Dr Ramphele: Opposing the ANC
This year, Mamplela Ramphele, aged 65, formed Agang (Build) a political party to oppose the African National Congress (ANC). She is an accomplished academic, medical doctor, anti-apartheid activist, former World Bank managing director and this issue’s Hero from South Africa.
Her experience of the evils of apartheid came early on. As an eight year old she witnessed a struggle between villagers who wanted to bury one of their dead in church grounds but were prohibited from doing so by a racist minister backed by a racist local authority. Her sister was expelled from school for demonstrating against South Africa becoming a republic and Ramphele was mindful that she studied at the only medical school to allow the enrolment of black students without prior approval from the government. The scene was set.
“All signs in our society point to the need for us to take stock and ask ourselves fundamental questions about how we have been able to discharge our responsibilities to honour the ideals we enshrined in our founding constitution. We stand at a crossroads yet again as a society struggling to emerge from the growing pains of being a young democracy”.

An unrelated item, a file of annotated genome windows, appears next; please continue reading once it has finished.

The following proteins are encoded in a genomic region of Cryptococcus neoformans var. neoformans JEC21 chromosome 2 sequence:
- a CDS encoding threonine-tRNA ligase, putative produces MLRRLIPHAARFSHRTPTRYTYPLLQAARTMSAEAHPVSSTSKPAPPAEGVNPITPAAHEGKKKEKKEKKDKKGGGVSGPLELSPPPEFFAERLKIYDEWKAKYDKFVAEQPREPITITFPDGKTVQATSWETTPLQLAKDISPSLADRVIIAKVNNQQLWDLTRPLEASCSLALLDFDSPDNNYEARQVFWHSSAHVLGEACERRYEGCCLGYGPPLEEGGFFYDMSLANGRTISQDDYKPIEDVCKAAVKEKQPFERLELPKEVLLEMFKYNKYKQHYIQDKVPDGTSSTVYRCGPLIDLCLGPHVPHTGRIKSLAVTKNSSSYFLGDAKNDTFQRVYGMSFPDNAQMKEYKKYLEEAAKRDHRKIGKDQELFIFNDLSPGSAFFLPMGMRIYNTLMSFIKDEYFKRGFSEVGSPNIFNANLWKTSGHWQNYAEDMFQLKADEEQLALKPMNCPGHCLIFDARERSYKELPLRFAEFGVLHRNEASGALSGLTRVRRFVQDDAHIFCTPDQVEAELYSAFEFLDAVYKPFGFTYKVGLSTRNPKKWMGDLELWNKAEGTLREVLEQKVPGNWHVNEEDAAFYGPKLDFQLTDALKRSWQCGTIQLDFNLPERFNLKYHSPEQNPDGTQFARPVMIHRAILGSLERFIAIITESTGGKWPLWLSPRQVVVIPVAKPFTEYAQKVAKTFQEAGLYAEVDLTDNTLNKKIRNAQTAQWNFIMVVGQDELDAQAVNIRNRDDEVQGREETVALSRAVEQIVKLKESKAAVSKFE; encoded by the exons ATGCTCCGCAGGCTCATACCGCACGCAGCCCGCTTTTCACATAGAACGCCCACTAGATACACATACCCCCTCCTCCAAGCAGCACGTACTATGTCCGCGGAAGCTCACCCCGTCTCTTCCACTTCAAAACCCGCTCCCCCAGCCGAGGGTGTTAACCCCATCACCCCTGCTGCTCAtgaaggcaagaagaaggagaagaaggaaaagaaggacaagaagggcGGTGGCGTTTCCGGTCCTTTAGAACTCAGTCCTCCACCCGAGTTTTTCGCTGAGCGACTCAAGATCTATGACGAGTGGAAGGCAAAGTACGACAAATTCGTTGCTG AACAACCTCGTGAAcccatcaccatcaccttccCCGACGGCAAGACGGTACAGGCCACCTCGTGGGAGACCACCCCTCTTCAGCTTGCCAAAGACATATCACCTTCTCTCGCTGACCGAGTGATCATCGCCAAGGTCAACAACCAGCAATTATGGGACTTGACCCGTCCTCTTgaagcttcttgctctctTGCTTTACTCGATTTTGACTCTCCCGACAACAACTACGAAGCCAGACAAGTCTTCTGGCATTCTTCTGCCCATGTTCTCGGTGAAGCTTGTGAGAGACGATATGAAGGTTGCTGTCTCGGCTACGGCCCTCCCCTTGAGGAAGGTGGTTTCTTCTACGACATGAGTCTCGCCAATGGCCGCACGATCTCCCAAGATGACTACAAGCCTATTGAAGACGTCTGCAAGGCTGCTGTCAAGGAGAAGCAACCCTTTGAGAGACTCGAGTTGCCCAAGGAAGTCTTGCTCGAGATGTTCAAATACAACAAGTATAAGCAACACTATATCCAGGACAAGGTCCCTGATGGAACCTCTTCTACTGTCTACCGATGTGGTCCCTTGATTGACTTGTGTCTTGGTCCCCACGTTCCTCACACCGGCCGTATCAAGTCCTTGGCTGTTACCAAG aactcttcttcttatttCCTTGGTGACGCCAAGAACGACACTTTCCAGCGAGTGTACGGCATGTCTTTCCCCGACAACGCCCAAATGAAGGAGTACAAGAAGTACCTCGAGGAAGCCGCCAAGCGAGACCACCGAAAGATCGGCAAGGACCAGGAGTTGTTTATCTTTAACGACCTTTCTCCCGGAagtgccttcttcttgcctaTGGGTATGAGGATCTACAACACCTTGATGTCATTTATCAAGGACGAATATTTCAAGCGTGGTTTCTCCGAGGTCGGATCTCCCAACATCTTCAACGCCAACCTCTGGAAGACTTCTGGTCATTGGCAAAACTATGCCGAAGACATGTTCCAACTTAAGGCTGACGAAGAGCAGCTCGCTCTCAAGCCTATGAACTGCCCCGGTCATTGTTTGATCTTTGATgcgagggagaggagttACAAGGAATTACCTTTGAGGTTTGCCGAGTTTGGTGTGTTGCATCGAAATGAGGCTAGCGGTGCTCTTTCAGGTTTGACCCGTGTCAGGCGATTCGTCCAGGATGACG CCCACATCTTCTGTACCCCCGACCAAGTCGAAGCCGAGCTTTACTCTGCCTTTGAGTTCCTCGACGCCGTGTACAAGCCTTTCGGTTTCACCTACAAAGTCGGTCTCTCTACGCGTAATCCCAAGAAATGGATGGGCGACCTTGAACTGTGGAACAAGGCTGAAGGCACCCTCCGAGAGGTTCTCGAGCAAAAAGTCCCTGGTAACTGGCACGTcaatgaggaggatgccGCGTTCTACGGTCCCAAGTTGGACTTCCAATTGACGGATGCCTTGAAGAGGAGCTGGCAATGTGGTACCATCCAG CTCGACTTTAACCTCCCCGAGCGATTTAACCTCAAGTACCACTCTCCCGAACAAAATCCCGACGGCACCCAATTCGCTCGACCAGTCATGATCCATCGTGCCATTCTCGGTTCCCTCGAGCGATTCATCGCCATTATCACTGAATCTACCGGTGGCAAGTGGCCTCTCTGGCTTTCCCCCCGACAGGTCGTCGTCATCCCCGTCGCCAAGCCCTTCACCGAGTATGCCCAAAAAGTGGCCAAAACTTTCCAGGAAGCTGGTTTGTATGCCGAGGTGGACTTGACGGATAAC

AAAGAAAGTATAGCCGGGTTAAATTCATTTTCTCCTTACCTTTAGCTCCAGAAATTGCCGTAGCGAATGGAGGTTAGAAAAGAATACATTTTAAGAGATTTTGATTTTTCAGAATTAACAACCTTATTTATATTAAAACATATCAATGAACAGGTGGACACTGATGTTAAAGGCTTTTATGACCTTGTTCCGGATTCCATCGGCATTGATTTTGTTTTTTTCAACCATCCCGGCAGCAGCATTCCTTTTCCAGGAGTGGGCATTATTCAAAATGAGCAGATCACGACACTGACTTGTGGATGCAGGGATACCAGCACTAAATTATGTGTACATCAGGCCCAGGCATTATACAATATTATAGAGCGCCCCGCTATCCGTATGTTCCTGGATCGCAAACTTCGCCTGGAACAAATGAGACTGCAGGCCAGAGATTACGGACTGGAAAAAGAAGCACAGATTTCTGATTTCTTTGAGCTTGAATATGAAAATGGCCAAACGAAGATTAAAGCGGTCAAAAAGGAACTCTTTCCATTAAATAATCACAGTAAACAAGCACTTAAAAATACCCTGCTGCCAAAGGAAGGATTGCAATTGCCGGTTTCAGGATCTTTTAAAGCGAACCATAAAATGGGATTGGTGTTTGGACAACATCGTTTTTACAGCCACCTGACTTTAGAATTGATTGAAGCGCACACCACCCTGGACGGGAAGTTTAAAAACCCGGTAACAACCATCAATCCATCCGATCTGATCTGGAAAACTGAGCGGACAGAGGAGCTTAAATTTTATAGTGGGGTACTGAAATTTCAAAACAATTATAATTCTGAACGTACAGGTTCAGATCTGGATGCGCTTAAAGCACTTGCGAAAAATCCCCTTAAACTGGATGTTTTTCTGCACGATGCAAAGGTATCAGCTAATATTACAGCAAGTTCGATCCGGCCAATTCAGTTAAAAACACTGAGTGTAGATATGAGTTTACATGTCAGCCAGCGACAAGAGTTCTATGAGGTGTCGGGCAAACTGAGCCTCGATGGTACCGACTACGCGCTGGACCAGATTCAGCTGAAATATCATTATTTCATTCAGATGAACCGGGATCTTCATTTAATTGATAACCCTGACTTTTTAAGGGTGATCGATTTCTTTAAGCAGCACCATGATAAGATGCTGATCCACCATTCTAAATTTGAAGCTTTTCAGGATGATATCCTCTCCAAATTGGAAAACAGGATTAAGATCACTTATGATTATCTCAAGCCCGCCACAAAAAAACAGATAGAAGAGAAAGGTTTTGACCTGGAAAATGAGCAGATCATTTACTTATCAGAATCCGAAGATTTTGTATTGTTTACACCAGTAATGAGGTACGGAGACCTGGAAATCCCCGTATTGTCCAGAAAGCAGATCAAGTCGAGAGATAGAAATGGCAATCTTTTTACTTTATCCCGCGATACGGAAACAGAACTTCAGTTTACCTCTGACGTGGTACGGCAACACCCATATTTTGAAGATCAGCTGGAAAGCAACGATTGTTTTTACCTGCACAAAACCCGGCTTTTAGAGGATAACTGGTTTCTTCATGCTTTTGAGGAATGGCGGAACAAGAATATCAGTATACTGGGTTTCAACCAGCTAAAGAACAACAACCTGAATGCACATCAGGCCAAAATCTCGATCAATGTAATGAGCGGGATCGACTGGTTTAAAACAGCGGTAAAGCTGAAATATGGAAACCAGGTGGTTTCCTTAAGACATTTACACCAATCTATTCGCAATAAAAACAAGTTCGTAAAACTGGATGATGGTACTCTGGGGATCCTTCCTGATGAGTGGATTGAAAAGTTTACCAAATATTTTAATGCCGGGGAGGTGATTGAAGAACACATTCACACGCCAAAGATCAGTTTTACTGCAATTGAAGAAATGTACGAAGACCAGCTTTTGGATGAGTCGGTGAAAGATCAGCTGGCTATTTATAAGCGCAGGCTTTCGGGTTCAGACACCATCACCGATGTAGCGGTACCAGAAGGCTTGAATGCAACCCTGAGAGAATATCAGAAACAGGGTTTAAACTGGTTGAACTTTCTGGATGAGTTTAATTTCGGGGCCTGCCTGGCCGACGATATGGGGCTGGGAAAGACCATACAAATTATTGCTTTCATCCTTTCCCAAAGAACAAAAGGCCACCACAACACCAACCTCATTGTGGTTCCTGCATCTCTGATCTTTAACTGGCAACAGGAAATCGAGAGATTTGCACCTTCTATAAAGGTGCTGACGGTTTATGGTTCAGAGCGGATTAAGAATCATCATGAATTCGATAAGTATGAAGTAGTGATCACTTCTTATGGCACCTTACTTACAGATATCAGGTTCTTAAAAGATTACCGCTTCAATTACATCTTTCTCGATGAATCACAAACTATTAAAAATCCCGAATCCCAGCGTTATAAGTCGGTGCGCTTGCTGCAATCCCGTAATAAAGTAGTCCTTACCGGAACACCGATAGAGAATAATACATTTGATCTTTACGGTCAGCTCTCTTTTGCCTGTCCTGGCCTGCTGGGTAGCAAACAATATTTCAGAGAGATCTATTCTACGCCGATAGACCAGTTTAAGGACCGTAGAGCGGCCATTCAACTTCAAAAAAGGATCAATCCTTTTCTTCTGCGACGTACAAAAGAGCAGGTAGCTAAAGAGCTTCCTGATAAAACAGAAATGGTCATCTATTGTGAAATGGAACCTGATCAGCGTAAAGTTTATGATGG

At university, Ramphele founded the Black Consciousness Movement alongside Steve Biko and set to work on community development programmes. She became increasingly drawn into activism with Biko (who was murdered by the apartheid enforcers in 1977). She then had the honour of being banished by the despicable regime and continued to work with the rural poor, improving healthcare and generally empowering women – all of course, under the watchful eyes of the security police. Other honours bestowed on her by apartheid South Africa included a charge under the Suppression of Communism Act (for possessing banned literature).
Archbishop Emeritus Desmond Tutu, also an opponent of the ANC, has praised Ramphele’s decision to form the new party and described her as a ‘brave and principled leader who would be contesting next year’s general election with a clean slate’. He, like many other South Africans, feels that in the midst of such frequent and compelling stories of corruption and mishandling of funds by those in charge of the country, 2014 may be the year for change.